Amnesty Controversy Grows

As fighting in east of country continues to rage, observers question recent decision to offer rebels an amnesty.

Amnesty Controversy Grows

As fighting in east of country continues to rage, observers question recent decision to offer rebels an amnesty.

With the ceasefire being broken almost daily in North Kivu, many are asking whether an amnesty law should have been passed by the Congolese parliament last month.

The legislation which pardons acts of war and rebellion in the troubled east of the Democratic Republic of Congo, DRC – a region ravaged by years of conflict – was passed by parliament on July 12.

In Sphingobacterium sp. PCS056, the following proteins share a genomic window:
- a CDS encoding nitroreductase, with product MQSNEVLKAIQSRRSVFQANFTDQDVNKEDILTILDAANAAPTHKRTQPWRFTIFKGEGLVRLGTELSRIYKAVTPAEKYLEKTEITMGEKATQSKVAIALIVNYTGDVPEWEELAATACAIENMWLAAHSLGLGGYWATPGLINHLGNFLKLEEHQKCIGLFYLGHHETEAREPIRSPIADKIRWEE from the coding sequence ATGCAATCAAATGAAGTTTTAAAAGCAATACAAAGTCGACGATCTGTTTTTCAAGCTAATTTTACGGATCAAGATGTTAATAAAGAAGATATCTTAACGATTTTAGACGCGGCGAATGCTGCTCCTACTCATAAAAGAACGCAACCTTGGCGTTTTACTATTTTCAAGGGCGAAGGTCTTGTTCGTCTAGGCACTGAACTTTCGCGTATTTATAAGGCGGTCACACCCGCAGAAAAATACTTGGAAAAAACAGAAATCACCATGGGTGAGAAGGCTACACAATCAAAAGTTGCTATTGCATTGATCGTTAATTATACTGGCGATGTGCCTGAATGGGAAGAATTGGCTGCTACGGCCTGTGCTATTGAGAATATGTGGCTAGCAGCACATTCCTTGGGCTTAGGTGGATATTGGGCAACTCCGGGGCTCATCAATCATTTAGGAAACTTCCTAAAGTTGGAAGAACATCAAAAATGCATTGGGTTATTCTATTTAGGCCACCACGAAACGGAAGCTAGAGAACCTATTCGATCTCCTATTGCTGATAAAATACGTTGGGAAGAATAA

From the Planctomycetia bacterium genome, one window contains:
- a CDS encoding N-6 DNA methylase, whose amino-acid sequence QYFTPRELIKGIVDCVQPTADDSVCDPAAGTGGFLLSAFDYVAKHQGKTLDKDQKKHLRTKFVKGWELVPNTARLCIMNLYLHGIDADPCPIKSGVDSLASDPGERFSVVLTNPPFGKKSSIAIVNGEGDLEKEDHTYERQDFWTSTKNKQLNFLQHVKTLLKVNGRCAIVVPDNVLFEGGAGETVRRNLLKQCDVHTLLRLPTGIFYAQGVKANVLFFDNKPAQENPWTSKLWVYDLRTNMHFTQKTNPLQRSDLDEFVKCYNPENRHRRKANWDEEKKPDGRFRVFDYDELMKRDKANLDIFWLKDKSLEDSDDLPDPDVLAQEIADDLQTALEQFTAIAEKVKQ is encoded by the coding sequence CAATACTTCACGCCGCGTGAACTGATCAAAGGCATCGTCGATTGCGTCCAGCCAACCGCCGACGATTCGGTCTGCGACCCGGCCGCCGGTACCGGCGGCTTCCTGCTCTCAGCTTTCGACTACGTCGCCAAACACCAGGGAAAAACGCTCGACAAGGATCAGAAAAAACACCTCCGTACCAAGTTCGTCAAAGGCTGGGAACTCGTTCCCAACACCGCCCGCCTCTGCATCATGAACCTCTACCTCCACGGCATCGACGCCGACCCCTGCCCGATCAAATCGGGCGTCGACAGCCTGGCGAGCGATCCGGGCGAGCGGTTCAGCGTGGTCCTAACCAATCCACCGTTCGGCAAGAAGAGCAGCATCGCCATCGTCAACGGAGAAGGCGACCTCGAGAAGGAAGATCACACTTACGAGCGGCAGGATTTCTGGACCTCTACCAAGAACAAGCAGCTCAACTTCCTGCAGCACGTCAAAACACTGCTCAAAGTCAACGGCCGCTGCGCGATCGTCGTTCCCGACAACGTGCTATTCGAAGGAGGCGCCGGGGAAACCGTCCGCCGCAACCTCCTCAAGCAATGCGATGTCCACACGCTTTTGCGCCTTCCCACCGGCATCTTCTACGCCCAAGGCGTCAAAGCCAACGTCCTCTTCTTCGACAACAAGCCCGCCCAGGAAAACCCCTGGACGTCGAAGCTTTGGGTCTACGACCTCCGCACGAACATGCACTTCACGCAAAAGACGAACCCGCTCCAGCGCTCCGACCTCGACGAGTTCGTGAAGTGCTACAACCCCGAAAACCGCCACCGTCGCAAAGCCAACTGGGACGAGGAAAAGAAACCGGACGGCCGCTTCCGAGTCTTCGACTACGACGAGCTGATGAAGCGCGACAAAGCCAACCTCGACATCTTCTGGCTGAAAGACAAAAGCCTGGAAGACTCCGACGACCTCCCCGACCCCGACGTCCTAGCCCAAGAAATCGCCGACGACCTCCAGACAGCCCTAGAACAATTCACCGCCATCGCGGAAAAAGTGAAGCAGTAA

The amnesty was the main condition imposed by rebel groups for signing a peace deal and was billed by many involved in the process as the only way to end fighting in the east. The legislation passed easily with 257 votes in favour, 49 against and 30 abstentions.

However, as the ceasefire in North Kivu is flouted almost every day, and all armed groups are reportedly recruiting new fighters, many are questioning whether it should have been voted on at all.

The fighting in the North Kivu province is between government troops and rebel forces. On January 23, after weeks of negotiations, the Congolese authorities signed a peace accord in Goma, the capital of North Kivu, with 22 armed groups.

While all parties agreed to an immediate ceasefire, as well as to abide by international human rights law, rights groups report that the situation in the eastern provinces is as bad as ever.